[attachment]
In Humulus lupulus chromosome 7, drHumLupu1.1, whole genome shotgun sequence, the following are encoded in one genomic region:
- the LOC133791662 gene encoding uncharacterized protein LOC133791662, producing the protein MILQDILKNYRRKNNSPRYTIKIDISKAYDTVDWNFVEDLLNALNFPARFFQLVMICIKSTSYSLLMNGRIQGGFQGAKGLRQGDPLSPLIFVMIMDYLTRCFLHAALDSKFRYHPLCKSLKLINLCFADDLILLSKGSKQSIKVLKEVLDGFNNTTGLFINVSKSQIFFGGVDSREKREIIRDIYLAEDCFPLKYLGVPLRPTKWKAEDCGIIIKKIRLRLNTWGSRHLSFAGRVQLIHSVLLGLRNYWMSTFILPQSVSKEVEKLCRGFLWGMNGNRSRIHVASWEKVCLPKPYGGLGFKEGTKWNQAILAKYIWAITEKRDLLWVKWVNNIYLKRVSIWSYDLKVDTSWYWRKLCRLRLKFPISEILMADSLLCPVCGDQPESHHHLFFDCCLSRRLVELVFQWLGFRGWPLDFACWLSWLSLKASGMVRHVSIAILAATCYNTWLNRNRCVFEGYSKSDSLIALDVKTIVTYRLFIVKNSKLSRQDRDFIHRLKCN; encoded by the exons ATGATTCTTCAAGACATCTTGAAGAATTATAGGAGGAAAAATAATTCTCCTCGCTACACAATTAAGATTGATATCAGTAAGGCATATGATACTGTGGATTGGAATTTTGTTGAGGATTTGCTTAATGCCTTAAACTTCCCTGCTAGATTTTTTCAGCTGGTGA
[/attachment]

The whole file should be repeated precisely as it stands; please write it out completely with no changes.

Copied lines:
In Humulus lupulus chromosome 7, drHumLupu1.1, whole genome shotgun sequence, the following are encoded in one genomic region:
- the LOC133791662 gene encoding uncharacterized protein LOC133791662, producing the protein MILQDILKNYRRKNNSPRYTIKIDISKAYDTVDWNFVEDLLNALNFPARFFQLVMICIKSTSYSLLMNGRIQGGFQGAKGLRQGDPLSPLIFVMIMDYLTRCFLHAALDSKFRYHPLCKSLKLINLCFADDLILLSKGSKQSIKVLKEVLDGFNNTTGLFINVSKSQIFFGGVDSREKREIIRDIYLAEDCFPLKYLGVPLRPTKWKAEDCGIIIKKIRLRLNTWGSRHLSFAGRVQLIHSVLLGLRNYWMSTFILPQSVSKEVEKLCRGFLWGMNGNRSRIHVASWEKVCLPKPYGGLGFKEGTKWNQAILAKYIWAITEKRDLLWVKWVNNIYLKRVSIWSYDLKVDTSWYWRKLCRLRLKFPISEILMADSLLCPVCGDQPESHHHLFFDCCLSRRLVELVFQWLGFRGWPLDFACWLSWLSLKASGMVRHVSIAILAATCYNTWLNRNRCVFEGYSKSDSLIALDVKTIVTYRLFIVKNSKLSRQDRDFIHRLKCN; encoded by the exons ATGATTCTTCAAGACATCTTGAAGAATTATAGGAGGAAAAATAATTCTCCTCGCTACACAATTAAGATTGATATCAGTAAGGCATATGATACTGTGGATTGGAATTTTGTTGAGGATTTGCTTAATGCCTTAAACTTCCCTGCTAGATTTTTTCAGCTGGTGA